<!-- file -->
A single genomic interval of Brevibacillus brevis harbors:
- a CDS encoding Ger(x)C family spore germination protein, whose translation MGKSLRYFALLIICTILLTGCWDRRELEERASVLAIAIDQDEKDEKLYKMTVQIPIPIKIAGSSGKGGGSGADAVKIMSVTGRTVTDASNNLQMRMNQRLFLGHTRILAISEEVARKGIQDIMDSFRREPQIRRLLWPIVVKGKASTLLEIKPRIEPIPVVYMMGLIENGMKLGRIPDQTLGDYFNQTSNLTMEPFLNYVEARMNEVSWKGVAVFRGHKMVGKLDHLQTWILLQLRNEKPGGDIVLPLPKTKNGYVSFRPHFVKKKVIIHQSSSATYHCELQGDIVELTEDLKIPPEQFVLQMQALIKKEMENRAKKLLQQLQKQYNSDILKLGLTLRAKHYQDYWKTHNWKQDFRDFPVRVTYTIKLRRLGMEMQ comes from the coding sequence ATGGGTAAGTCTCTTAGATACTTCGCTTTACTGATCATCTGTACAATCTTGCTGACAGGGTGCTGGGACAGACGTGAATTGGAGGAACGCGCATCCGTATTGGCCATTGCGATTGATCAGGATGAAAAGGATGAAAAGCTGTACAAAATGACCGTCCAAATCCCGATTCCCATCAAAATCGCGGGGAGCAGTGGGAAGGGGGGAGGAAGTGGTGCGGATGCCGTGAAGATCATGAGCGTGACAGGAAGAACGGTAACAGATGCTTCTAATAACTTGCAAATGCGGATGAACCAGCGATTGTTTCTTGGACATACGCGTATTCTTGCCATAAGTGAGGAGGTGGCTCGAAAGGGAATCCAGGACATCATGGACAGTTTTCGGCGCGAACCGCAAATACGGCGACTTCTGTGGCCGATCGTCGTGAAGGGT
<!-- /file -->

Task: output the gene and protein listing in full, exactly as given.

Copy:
A single genomic interval of Brevibacillus brevis harbors:
- a CDS encoding Ger(x)C family spore germination protein, whose translation MGKSLRYFALLIICTILLTGCWDRRELEERASVLAIAIDQDEKDEKLYKMTVQIPIPIKIAGSSGKGGGSGADAVKIMSVTGRTVTDASNNLQMRMNQRLFLGHTRILAISEEVARKGIQDIMDSFRREPQIRRLLWPIVVKGKASTLLEIKPRIEPIPVVYMMGLIENGMKLGRIPDQTLGDYFNQTSNLTMEPFLNYVEARMNEVSWKGVAVFRGHKMVGKLDHLQTWILLQLRNEKPGGDIVLPLPKTKNGYVSFRPHFVKKKVIIHQSSSATYHCELQGDIVELTEDLKIPPEQFVLQMQALIKKEMENRAKKLLQQLQKQYNSDILKLGLTLRAKHYQDYWKTHNWKQDFRDFPVRVTYTIKLRRLGMEMQ comes from the coding sequence ATGGGTAAGTCTCTTAGATACTTCGCTTTACTGATCATCTGTACAATCTTGCTGACAGGGTGCTGGGACAGACGTGAATTGGAGGAACGCGCATCCGTATTGGCCATTGCGATTGATCAGGATGAAAAGGATGAAAAGCTGTACAAAATGACCGTCCAAATCCCGATTCCCATCAAAATCGCGGGGAGCAGTGGGAAGGGGGGAGGAAGTGGTGCGGATGCCGTGAAGATCATGAGCGTGACAGGAAGAACGGTAACAGATGCTTCTAATAACTTGCAAATGCGGATGAACCAGCGATTGTTTCTTGGACATACGCGTATTCTTGCCATAAGTGAGGAGGTGGCTCGAAAGGGAATCCAGGACATCATGGACAGTTTTCGGCGCGAACCGCAAATACGGCGACTTCTGTGGCCGATCGTCGTGAAGGGT